To what extent do Renaissance texts raise specific 'problems of reading'?
The Renaissance began in Italy during the early 1300's. It spread to England, France, Germany, the Netherlands, Spain, and other countries in the late 1400's and ended about 1600. The cultures of ancient Greece and Rome are often called classical antiquity. The Renaissance thus represented a rebirth of these cultures and is therefore also known as the revival of antiquity or the revival of learning. The problems of reading a Renaissance text are primarily related to its history. As time passes, a text becomes increasingly difficult to read due to the differences in the world it was produced by and the world that receives it today. I have chosen to look specifically at how changes in language and of attitude confuse the text originally intended by the author.
Language is dynamic and changes from one day to the next, consequently, it is not surprising that the English language has changed significantly over the last 400 years and the Renaissance, particularly, was a period of change.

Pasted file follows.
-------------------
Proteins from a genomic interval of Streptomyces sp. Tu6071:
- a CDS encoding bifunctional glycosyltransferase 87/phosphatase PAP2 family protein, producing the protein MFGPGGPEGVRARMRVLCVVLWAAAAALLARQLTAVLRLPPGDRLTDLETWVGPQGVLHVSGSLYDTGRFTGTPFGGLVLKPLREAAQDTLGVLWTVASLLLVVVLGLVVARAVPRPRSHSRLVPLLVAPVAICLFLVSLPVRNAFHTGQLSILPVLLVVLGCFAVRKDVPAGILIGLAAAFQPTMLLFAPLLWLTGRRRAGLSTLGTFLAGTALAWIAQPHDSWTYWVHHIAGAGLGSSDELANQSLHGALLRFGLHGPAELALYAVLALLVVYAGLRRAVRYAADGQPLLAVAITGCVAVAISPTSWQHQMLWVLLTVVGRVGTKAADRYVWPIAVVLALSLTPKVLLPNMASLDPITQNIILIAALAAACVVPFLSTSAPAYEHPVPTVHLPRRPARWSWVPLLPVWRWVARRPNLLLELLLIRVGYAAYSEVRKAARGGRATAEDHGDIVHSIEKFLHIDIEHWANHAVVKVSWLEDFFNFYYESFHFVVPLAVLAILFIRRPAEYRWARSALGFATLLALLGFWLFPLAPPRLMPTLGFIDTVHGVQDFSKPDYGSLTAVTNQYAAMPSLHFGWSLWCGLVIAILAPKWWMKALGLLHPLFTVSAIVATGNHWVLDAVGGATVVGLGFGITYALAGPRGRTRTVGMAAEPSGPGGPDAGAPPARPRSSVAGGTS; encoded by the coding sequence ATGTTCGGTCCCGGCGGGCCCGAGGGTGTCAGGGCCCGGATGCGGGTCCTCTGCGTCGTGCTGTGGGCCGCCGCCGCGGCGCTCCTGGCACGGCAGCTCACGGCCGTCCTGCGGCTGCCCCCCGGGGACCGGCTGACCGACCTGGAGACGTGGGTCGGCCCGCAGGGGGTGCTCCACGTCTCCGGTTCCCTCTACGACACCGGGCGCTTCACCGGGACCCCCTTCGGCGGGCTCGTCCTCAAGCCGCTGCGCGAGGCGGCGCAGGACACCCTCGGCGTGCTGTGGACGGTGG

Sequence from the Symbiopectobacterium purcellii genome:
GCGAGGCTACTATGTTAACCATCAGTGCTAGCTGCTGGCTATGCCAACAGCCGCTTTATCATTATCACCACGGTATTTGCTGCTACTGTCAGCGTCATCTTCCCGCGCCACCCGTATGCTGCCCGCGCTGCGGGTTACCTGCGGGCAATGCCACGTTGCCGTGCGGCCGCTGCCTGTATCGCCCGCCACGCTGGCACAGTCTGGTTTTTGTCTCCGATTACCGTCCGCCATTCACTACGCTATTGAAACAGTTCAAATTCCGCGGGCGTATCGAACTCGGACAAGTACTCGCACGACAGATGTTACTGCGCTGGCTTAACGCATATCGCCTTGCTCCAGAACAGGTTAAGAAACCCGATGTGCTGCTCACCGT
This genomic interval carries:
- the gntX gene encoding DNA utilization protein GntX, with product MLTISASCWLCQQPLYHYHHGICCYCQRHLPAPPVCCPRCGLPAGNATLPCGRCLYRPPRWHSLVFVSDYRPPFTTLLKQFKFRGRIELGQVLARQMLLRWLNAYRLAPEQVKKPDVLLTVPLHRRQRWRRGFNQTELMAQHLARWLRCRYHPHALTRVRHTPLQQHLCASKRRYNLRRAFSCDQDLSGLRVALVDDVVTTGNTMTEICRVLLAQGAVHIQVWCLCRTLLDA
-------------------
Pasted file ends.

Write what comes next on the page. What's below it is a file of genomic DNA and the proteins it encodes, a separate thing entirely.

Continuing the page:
The renewed interest in classical antiquity resulted in works by Homer, Aristotle, Plato and Pliny amongst others being translated from their original Greek or Latin form into English. This confronted translators with a problem as the English language simply didn't have all the necessary words or technical terms. Words from other languages were 'borrowed' to fill these voids , known as loan-words. 'Piazza' and 'portico' are examples of words which were taken from Italian as they didn't have a corresponding word in English. Writers were on the cusp of this radical change in language. Jonathan Swift was closely involved in the creation of the first dictionaries and many authors invented their own words as English was still developing. Some of these words have lasted...